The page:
To Choose a Future: Resource and Environmental Consequences of Alternative Growth Paths

By Ronald G. Ridker; William D. Watson | Go to book overview

6
Agriculture

In recent years, concerns have been voiced about the capacity of U.S. agriculture to continue meeting prospective increases in demand, foreign as well as domestic, without substantial increases in prices. Demand from abroad, which in 1976 absorbed 22 percent of U.S. agricultural production in terms of value, is likely to continue to expand rapidly. Domestic production may not grow as rapidly, however. Growth in yields has slowed markedly in recent years; the surplus of high-quality land, which can be called into production at little cost, no longer exists; and more intensive cultivation is likely to increase environmental costs. This chapter speaks to these concerns. It compares projections of foreign and domestic demand for U.S. agricultural production with projections of production potential. It also presents estimates of the land and other resource requirements that are likely to accompany efforts to meet future demand and considers the associated effects on relative prices.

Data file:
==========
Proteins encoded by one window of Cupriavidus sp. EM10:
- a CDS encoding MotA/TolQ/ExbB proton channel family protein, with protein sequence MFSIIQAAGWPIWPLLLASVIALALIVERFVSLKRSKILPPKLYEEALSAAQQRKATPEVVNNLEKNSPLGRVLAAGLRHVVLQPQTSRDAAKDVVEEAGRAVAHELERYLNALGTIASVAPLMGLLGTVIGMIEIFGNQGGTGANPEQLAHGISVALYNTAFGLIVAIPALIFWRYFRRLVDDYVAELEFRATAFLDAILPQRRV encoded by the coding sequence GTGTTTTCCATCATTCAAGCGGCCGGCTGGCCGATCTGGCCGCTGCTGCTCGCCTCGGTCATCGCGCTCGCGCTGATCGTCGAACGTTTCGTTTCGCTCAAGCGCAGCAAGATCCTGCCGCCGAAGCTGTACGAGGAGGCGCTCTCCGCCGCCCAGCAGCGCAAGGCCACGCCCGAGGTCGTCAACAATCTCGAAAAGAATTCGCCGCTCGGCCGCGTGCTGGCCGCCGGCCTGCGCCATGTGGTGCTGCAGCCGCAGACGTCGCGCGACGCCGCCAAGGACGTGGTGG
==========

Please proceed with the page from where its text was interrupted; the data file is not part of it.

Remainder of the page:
Methods and Assumptions

This chapter's demand and production projections rest heavily on the results of a study undertaken for this project by the Economic Research Service (ERS) of the Department of Agriculture ( USDA, 1977b). That study used specialized models of the agriculture sector, in particular the National Interregional Agricultural Projections (NIRAP) model ( Jaski, 1977; and Rojko and Schwartz, 1976). The SEAS/RFF model contains materials on agriculture, but the ERS models have the advantage of being more detailed so far as foreign agricultural trade, domestic production trade, and prices are concerned.

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